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Data from: Climate, soil resources and microbial activity shape the distributions of mountain plants based on their functional traits

Citation

Martinez Almoyna, Camille et al. (2020), Data from: Climate, soil resources and microbial activity shape the distributions of mountain plants based on their functional traits, Dryad, Dataset, https://doi.org/10.5061/dryad.2z34tmpjg

Abstract

While soil ecosystems undergo important modi cations due to global change, the e ect of soil properties on plant distributions is still poorly understood. Plant growth is not only controlled by soil physico-chemistry but also by microbial activities through the decomposition of organic matter and the recycling of nutrients essential for plants. A growing body of evidence also suggests that plant functional traits modulate spe- cies’ response to environmental gradients. However, no study has yet contrasted the importance of soil physico-chemistry, microbial activities and climate on plant species distributions, while accounting for how plant functional traits can in uence species- speci c responses.

Using hierarchical e ects in a multi-species distribution model, we investigate how
four functional traits related to resource acquisition (plant height, leaf carbon to nitro-
gen ratio, leaf dry matter content and speci c leaf area) modulate the response of
44 plant species to climatic variables, soil physico-chemical properties and microbial 100 decomposition activity (i.e. exoenzymatic activities) in the French Alps.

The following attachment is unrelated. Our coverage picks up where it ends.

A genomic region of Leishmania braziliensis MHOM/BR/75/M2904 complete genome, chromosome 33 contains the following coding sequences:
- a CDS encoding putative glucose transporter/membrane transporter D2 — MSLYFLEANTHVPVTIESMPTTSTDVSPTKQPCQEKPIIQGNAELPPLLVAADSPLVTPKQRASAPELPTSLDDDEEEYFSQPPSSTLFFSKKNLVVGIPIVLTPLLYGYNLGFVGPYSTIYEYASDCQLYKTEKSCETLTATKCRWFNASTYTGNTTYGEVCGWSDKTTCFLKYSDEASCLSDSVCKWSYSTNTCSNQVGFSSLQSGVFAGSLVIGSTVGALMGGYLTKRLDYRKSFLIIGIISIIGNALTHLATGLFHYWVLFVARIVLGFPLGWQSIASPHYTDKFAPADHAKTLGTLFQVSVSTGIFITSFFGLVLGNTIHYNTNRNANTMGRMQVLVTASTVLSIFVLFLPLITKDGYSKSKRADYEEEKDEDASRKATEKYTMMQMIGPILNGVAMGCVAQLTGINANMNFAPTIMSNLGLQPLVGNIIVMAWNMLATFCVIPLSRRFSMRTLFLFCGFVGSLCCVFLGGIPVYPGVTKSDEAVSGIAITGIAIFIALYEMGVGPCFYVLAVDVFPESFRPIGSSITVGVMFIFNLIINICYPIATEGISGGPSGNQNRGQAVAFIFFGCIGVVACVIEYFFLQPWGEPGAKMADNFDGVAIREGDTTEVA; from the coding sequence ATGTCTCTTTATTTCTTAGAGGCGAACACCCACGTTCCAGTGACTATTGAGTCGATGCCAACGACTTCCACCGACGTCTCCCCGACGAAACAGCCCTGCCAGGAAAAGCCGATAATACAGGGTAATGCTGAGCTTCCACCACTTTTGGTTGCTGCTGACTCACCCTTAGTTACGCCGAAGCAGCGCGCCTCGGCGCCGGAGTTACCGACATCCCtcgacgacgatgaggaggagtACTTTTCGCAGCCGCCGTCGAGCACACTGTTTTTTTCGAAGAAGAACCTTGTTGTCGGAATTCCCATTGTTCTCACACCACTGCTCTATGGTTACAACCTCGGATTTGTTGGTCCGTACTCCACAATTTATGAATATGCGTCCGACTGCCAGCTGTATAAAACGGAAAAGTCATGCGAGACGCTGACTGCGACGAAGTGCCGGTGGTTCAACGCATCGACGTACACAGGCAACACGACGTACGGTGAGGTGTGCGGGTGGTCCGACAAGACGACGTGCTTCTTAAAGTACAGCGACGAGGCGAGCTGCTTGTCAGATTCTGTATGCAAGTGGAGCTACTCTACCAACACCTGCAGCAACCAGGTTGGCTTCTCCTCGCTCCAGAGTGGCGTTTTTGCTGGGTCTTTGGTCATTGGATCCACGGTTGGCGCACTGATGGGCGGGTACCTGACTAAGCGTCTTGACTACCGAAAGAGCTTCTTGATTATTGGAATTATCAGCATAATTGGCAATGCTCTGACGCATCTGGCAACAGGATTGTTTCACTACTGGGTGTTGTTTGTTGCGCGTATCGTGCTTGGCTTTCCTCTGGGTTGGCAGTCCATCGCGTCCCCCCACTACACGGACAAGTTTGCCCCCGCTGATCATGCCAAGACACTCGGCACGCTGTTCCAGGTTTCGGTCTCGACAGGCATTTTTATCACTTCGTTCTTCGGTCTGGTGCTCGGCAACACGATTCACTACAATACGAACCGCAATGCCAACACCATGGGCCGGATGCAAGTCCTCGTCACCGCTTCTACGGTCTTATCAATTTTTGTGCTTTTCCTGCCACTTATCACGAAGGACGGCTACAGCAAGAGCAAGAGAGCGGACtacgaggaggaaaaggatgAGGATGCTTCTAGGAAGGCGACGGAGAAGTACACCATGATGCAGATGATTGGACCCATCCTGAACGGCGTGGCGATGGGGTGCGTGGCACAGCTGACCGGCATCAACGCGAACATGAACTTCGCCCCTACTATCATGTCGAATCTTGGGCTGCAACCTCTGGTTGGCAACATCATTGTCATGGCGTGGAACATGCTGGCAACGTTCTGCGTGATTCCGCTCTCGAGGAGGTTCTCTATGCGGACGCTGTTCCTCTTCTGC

Our hierarchical trait-based model allowed to predict well 41 species according to the TSS statistic. In addition to climate, the combination of soil C/N, as a measure of organic matter quality, and exoenzymatic activity, as a measure of microbial decom- position activity, strongly improved predictions of plant distributions. Plant traits played an important role. In particular, species with conservative traits performed bet- ter under limiting nutrient conditions but were outcompeted by exploitative plants in more favorable environments.

We demonstrate tight associations between microbial decomposition activity, plant functional traits associated to di erent resource acquisition strategies and plant dis- tributions. is highlights the importance of plant–soil linkages for mountain plant distributions. ese results are crucial for biodiversity modelling in a world where both climatic and soil systems are undergoing profound and rapid transformations.